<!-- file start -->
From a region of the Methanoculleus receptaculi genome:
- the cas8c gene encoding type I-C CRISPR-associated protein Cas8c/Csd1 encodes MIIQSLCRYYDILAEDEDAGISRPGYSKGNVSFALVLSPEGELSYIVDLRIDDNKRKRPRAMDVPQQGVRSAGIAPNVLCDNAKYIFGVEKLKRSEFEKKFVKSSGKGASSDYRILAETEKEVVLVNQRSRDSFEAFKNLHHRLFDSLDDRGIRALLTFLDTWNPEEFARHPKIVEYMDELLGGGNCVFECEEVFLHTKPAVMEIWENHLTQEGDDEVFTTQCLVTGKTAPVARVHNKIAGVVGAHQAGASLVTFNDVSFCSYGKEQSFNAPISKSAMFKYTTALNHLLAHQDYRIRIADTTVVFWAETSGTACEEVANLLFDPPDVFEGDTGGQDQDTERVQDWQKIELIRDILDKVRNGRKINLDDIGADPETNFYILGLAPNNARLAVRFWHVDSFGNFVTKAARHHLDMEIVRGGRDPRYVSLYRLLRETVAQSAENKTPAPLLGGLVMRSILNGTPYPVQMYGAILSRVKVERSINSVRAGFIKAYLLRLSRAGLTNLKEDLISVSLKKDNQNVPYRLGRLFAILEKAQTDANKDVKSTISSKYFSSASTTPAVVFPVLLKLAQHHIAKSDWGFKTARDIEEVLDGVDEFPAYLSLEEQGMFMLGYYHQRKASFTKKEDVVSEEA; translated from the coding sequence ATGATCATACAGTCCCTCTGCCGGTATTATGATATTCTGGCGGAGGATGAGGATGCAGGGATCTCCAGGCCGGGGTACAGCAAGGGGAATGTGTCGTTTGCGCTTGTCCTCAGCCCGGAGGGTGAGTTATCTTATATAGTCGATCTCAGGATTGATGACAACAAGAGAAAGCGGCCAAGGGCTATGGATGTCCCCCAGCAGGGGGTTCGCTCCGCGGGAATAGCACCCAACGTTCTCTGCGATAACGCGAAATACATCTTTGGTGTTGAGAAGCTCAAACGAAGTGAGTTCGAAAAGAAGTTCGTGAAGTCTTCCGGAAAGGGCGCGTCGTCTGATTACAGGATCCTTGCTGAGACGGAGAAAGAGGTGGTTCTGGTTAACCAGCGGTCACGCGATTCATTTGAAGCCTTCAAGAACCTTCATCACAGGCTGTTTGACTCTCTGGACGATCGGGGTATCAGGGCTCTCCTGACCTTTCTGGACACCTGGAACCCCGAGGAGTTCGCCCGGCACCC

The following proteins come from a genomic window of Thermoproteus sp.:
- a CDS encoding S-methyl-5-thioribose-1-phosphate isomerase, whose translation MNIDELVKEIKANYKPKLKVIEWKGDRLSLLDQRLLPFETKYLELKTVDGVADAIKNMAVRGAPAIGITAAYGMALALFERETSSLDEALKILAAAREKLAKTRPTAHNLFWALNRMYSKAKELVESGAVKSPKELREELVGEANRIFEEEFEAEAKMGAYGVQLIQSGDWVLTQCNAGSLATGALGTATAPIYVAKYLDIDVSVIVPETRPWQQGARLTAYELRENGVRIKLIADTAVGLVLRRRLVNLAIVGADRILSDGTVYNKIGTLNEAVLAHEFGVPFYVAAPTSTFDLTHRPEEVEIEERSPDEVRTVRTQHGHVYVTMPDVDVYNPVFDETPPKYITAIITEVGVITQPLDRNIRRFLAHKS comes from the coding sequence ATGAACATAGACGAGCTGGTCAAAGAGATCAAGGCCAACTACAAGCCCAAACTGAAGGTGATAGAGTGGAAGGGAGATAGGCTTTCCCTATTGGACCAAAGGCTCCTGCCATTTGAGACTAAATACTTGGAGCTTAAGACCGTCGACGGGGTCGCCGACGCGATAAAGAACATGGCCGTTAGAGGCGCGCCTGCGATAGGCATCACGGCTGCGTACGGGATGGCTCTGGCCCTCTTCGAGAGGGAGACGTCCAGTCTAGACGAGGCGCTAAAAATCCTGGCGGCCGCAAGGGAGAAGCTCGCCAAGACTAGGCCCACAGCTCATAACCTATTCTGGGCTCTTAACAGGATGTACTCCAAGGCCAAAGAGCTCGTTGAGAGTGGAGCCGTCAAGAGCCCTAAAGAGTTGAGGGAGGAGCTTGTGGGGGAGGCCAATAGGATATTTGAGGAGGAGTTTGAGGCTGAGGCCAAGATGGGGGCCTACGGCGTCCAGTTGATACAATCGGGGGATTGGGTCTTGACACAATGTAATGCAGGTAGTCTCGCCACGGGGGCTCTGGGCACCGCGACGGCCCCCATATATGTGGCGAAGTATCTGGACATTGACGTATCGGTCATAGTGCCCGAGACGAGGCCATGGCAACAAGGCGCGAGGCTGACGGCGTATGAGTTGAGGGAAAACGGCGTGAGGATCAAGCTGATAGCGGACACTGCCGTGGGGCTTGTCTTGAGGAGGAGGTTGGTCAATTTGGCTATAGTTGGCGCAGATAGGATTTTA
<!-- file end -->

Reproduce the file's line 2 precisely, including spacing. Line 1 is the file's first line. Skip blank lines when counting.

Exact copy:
- the cas8c gene encoding type I-C CRISPR-associated protein Cas8c/Csd1 encodes MIIQSLCRYYDILAEDEDAGISRPGYSKGNVSFALVLSPEGELSYIVDLRIDDNKRKRPRAMDVPQQGVRSAGIAPNVLCDNAKYIFGVEKLKRSEFEKKFVKSSGKGASSDYRILAETEKEVVLVNQRSRDSFEAFKNLHHRLFDSLDDRGIRALLTFLDTWNPEEFARHPKIVEYMDELLGGGNCVFECEEVFLHTKPAVMEIWENHLTQEGDDEVFTTQCLVTGKTAPVARVHNKIAGVVGAHQAGASLVTFNDVSFCSYGKEQSFNAPISKSAMFKYTTALNHLLAHQDYRIRIADTTVVFWAETSGTACEEVANLLFDPPDVFEGDTGGQDQDTERVQDWQKIELIRDILDKVRNGRKINLDDIGADPETNFYILGLAPNNARLAVRFWHVDSFGNFVTKAARHHLDMEIVRGGRDPRYVSLYRLLRETVAQSAENKTPAPLLGGLVMRSILNGTPYPVQMYGAILSRVKVERSINSVRAGFIKAYLLRLSRAGLTNLKEDLISVSLKKDNQNVPYRLGRLFAILEKAQTDANKDVKSTISSKYFSSASTTPAVVFPVLLKLAQHHIAKSDWGFKTARDIEEVLDGVDEFPAYLSLEEQGMFMLGYYHQRKASFTKKEDVVSEEA; translated from the coding sequence ATGATCATACAGTCCCTCTGCCGGTATTATGATATTCTGGCGGAGGATGAGGATGCAGGGATCTCCAGGCCGGGGTACAGCAAGGGGAATGTGTCGTTTGCGCTTGTCCTCAGCCCGGAGGGTGAGTTATCTTATATAGTCGATCTCAGGATTGATGACAACAAGAGAAAGCGGCCAAGGGCTATGGATGTCCCCCAGCAGGGGGTTCGCTCCGCGGGAATAGCACCCAACGTTCTCTGCGATAACGCGAAATACATCTTTGGTGTTGAGAAGCTCAAACGAAGTGAGTTCGAAAAGAAGTTCGTGAAGTCTTCCGGAAAGGGCGCGTCGTCTGATTACAGGATCCTTGCTGAGACGGAGAAAGAGGTGGTTCTGGTTAACCAGCGGTCACGCGATTCATTTGAAGCCTTCAAGAACCTTCATCACAGGCTGTTTGACTCTCTGGACGATCGGGGTATCAGGGCTCTCCTGACCTTTCTGGACACCTGGAACCCCGAGGAGTTCGCCCGGCACCC